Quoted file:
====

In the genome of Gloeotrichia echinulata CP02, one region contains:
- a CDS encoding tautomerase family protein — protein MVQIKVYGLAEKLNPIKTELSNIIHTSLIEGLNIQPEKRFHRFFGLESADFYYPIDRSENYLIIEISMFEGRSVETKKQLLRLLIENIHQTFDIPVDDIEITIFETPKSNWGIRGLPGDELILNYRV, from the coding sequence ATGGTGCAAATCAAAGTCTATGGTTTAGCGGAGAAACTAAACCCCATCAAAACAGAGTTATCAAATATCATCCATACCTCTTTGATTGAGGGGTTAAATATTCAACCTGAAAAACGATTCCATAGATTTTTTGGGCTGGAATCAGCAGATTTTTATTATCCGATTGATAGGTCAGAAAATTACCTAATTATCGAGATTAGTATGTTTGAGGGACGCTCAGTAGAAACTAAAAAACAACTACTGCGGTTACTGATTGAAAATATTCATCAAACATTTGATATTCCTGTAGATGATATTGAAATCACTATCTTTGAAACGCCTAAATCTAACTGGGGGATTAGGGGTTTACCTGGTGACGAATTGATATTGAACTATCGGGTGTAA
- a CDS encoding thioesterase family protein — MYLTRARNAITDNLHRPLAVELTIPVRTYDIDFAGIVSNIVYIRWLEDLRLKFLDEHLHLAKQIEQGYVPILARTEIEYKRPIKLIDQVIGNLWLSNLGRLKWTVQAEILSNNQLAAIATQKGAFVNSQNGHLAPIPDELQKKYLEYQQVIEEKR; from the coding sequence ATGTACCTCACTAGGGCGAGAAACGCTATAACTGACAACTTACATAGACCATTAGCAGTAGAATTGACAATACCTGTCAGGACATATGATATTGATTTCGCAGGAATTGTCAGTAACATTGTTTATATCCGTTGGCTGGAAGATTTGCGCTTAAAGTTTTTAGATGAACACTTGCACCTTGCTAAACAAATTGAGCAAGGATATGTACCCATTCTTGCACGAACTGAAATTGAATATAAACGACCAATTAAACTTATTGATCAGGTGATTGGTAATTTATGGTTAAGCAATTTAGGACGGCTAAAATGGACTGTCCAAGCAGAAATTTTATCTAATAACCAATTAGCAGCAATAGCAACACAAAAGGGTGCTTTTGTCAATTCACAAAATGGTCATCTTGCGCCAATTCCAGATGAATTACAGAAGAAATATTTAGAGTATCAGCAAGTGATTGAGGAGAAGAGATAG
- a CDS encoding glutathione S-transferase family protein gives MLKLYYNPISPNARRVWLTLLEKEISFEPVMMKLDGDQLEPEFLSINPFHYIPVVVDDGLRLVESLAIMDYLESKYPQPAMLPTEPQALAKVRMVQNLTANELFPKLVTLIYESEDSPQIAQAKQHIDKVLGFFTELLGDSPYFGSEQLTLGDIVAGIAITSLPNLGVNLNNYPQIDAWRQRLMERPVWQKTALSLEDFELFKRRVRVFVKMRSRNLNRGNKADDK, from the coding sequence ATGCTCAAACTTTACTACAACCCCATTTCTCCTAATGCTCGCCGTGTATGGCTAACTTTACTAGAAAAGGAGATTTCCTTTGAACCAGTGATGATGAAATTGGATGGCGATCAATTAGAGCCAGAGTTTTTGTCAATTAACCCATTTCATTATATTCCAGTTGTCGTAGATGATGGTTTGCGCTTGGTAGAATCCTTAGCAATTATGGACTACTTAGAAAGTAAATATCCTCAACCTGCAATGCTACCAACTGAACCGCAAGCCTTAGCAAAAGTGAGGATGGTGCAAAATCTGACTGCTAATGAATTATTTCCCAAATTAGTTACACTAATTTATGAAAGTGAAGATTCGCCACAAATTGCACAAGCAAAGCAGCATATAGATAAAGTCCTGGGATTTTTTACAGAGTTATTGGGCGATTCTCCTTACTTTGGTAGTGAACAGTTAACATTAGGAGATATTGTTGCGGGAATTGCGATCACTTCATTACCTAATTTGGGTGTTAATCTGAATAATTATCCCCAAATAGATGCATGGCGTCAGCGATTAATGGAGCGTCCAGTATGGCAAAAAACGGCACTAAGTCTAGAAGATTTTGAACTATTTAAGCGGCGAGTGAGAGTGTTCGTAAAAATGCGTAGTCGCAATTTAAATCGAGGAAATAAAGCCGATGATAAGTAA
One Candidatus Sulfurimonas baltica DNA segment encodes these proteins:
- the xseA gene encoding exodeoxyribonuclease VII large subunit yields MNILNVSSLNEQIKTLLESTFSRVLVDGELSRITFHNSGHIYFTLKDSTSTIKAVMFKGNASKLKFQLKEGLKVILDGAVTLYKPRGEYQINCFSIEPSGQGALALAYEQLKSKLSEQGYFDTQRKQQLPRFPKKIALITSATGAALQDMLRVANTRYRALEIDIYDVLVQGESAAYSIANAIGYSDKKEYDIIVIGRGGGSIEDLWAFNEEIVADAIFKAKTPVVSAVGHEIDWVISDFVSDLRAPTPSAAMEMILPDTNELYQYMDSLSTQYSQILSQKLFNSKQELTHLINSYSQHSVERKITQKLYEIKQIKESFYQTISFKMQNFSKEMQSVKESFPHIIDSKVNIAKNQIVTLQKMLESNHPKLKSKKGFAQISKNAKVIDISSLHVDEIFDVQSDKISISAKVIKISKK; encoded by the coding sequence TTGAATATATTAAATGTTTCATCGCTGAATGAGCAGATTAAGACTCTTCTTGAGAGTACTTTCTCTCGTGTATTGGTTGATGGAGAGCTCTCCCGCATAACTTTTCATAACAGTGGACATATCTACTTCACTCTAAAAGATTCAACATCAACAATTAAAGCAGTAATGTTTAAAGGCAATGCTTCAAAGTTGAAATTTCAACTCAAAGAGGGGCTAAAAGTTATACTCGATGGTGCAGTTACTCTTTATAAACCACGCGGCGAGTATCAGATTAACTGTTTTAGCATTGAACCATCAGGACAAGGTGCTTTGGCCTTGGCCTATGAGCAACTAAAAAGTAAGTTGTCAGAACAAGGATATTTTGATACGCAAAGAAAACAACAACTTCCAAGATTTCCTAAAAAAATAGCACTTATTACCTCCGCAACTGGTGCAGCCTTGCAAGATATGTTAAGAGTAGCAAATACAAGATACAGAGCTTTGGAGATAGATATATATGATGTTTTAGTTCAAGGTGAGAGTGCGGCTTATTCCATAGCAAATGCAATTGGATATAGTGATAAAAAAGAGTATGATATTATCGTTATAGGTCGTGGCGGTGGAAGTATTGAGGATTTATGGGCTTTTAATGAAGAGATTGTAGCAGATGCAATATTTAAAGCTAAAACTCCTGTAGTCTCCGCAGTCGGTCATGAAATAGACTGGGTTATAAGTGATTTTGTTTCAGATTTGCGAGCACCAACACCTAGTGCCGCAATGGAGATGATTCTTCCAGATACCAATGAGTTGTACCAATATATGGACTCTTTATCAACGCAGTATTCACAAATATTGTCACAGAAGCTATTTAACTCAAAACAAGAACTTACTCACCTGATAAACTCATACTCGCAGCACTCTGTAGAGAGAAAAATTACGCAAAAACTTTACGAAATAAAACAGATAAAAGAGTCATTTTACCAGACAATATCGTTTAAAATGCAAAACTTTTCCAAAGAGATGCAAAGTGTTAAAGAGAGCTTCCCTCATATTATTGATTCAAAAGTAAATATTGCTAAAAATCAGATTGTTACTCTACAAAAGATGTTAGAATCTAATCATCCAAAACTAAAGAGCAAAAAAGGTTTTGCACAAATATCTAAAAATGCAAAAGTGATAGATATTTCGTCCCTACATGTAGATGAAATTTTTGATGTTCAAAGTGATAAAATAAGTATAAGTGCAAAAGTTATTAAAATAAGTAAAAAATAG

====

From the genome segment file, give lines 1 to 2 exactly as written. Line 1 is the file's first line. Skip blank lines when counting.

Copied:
In the genome of Gloeotrichia echinulata CP02, one region contains:
- a CDS encoding tautomerase family protein — protein MVQIKVYGLAEKLNPIKTELSNIIHTSLIEGLNIQPEKRFHRFFGLESADFYYPIDRSENYLIIEISMFEGRSVETKKQLLRLLIENIHQTFDIPVDDIEITIFETPKSNWGIRGLPGDELILNYRV, from the coding sequence ATGGTGCAAATCAAAGTCTATGGTTTAGCGGAGAAACTAAACCCCATCAAAACAGAGTTATCAAATATCATCCATACCTCTTTGATTGAGGGGTTAAATATTCAACCTGAAAAACGATTCCATAGATTTTTTGGGCTGGAATCAGCAGATTTTTATTATCCGATTGATAGGTCAGAAAATTACCTAATTATCGAGATTAGTATGTTTGAGGGACGCTCAGTAGAAACTAAAAAACAACTACTGCGGTTACTGATTGAAAATATTCATCAAACATTTGATATTCCTGTAGATGATATTGAAATCACTATCTTTGAAACGCCTAAATCTAACTGGGGGATTAGGGGTTTACCTGGTGACGAATTGATATTGAACTATCGGGTGTAA